June 2017
Volume 58, Issue 8
Open Access
ARVO Annual Meeting Abstract  |   June 2017
Use of optical coherence tomography angiography in evaluating foveal vascularization in Type 1 Diabetes Mellitus
Author Affiliations & Notes
  • Manan Shah
    New Jersey Medical School, Marlboro, New Jersey, United States
  • Bernard Szirth
    New Jersey Medical School, Marlboro, New Jersey, United States
  • Albert S Khouri
    New Jersey Medical School, Marlboro, New Jersey, United States
  • Footnotes
    Commercial Relationships   Manan Shah, None; Bernard Szirth, None; Albert Khouri, None
  • Footnotes
    Support  None
Investigative Ophthalmology & Visual Science June 2017, Vol.58, 2911. doi:
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      Manan Shah, Bernard Szirth, Albert S Khouri; Use of optical coherence tomography angiography in evaluating foveal vascularization in Type 1 Diabetes Mellitus. Invest. Ophthalmol. Vis. Sci. 2017;58(8):2911.

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      © ARVO (1962-2015); The Authors (2016-present)

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Abstract

Purpose : Recent technology allows for visualizing the avascular zone of the fovea without fluorescein angiography. We performed an observational study to assess the screening potential of foveal vascularization in a population of Type 1 Diabetes Mellitus (T1DM) subjects using optical coherence tomography angiography (OCTA).

Methods : Optical coherence tomography, OCTA and retinal imaging were collected from T1DM subjects. Foveae were determined by an expert as vascularized if it contained at least one blood vessel crossing through the avascular zone. Two-sample independent t-tests were used to explore the differences (e.g. age, duration of T1DM, foveal thickness, Foveal Avascular Zone (FAZ) area, blood pressure, and HbA1C) among the control subjects who have an avascular fovea (AF) (n = 183), subjects who have a unilateral non-avascular fovea (NAF) (n = 50) and subjects who have bilateral NAF (n = 21).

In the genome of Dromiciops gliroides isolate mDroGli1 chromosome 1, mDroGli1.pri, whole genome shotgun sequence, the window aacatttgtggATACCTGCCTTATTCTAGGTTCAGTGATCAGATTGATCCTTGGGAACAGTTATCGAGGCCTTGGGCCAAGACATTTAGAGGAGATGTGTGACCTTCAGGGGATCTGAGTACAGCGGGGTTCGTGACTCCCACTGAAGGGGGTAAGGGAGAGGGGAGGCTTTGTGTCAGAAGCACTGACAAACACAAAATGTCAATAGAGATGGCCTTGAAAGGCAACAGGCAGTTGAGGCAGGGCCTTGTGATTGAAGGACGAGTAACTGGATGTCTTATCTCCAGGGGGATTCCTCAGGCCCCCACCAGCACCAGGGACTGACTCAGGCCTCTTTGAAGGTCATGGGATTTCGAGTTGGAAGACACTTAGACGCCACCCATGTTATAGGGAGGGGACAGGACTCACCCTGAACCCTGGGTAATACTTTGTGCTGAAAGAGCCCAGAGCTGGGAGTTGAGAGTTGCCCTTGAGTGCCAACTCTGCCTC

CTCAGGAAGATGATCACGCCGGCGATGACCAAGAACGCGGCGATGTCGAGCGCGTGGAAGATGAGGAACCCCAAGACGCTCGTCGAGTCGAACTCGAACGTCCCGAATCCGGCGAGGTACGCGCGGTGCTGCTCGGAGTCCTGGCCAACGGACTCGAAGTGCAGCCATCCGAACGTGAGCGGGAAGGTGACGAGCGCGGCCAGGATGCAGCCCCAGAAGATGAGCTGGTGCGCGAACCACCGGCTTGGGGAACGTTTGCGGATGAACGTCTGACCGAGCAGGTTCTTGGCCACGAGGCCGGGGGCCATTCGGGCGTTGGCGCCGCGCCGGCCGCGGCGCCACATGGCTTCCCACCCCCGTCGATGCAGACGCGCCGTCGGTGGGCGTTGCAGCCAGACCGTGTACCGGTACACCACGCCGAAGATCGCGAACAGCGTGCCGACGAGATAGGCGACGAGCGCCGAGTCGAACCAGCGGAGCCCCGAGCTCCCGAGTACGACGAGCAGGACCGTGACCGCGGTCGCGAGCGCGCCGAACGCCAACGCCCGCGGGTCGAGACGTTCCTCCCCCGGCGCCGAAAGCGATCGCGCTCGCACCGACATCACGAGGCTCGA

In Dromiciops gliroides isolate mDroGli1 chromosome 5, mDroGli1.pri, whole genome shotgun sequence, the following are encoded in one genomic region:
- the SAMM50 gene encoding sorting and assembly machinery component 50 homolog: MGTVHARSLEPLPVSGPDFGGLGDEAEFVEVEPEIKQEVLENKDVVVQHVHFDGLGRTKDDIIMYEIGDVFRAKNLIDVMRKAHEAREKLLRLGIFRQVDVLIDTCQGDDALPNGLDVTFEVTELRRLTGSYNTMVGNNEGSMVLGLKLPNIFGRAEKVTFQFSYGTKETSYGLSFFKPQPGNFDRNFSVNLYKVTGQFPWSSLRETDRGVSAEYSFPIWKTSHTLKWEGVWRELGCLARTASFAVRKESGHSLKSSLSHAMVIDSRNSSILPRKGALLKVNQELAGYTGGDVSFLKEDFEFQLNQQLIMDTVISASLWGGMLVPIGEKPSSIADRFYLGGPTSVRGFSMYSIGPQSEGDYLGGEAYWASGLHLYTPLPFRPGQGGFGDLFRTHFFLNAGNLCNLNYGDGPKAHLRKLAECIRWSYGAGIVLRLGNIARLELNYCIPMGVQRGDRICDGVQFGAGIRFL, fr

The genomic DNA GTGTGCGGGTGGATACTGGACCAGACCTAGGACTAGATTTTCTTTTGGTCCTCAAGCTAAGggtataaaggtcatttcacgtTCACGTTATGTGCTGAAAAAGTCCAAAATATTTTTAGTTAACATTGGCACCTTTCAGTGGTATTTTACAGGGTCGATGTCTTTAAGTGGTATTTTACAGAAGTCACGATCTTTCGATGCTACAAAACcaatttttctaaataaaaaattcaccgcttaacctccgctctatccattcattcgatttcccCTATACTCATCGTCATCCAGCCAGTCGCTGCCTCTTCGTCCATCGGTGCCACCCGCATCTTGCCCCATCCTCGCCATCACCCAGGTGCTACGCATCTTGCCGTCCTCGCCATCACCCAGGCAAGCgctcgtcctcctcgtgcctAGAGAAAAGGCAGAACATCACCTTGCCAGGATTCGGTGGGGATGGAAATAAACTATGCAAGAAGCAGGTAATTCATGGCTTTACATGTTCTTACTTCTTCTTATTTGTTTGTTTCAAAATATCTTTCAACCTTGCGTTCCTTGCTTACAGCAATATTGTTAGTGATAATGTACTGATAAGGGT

Results : NAF subjects had an average 13.4 year history of T1DM, while AF subjects had an average 9.4 year history of T1DM (p = 0.007). NAF subjects were older (average age 26.2 years) than AF subjects (average age 22.1 years), p = 0.075.
NAF subjects had a thicker fovea (268.2 μm) than subjects with AF (246.0 μm), p < 0.001. Bilateral NAF subjects had a greater foveal thickness (275.6 μm) than unilateral NAF subjects (265.1 μm), p = 0.018. Foveal thickness does not correlate with duration of T1DM (R2 = 0.013).
NAF subjects had a smaller FAZ (0.213 mm2) than AF subjects (0.276 mm2), p < 0.001.
NAF subjects had a greater systolic (119 mm Hg) and diastolic (73 mm Hg) blood pressure than AF subjects (systolic: 111 mm Hg) (diastolic: 70 mm Hg), p-values 0.002 and 0.027, respectively. Bilateral NAF subjects had a greater diastolic (76 mm Hg) blood pressure than unilateral AF subjects (72 mm Hg), p = 0.065.
The last HbA1c was the same in NAF (7.56%) and AF (7.51%) subjects (p = 0.763).

Conclusions : NAF subjects were older by four years and have had T1DM for four more years than AF subjects. Bilateral NAF subjects had thicker foveae and increased diastolic blood pressure than unilateral NAF subjects, and overall NAF subjects had thicker foveae and increased blood pressure than AF subjects. NAF subjects had a smaller FAZ than subjects with an avascular fovea. Recognizing the vascular trends of the FAZ, further studies need to be performed on the sequelae of long standing T1DM.

This is an abstract that was submitted for the 2017 ARVO Annual Meeting, held in Baltimore, MD, May 7-11, 2017.

 

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